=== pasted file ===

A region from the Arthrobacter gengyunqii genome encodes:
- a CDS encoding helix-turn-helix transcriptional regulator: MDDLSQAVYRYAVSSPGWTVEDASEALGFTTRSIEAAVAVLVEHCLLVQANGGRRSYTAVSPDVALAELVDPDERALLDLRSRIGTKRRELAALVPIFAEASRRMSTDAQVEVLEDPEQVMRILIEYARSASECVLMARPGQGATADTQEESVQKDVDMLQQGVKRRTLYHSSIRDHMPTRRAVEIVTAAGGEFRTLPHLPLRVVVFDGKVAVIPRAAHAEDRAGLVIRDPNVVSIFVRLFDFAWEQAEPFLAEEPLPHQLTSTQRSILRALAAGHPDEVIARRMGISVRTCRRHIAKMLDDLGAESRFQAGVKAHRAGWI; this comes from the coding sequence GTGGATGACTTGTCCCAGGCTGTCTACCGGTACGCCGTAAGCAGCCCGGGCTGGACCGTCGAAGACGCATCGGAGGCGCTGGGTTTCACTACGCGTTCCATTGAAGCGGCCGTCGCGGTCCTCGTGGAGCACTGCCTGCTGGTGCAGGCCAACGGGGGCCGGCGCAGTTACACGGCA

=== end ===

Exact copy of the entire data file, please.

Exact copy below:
A region from the Arthrobacter gengyunqii genome encodes:
- a CDS encoding helix-turn-helix transcriptional regulator: MDDLSQAVYRYAVSSPGWTVEDASEALGFTTRSIEAAVAVLVEHCLLVQANGGRRSYTAVSPDVALAELVDPDERALLDLRSRIGTKRRELAALVPIFAEASRRMSTDAQVEVLEDPEQVMRILIEYARSASECVLMARPGQGATADTQEESVQKDVDMLQQGVKRRTLYHSSIRDHMPTRRAVEIVTAAGGEFRTLPHLPLRVVVFDGKVAVIPRAAHAEDRAGLVIRDPNVVSIFVRLFDFAWEQAEPFLAEEPLPHQLTSTQRSILRALAAGHPDEVIARRMGISVRTCRRHIAKMLDDLGAESRFQAGVKAHRAGWI; this comes from the coding sequence GTGGATGACTTGTCCCAGGCTGTCTACCGGTACGCCGTAAGCAGCCCGGGCTGGACCGTCGAAGACGCATCGGAGGCGCTGGGTTTCACTACGCGTTCCATTGAAGCGGCCGTCGCGGTCCTCGTGGAGCACTGCCTGCTGGTGCAGGCCAACGGGGGCCGGCGCAGTTACACGGCA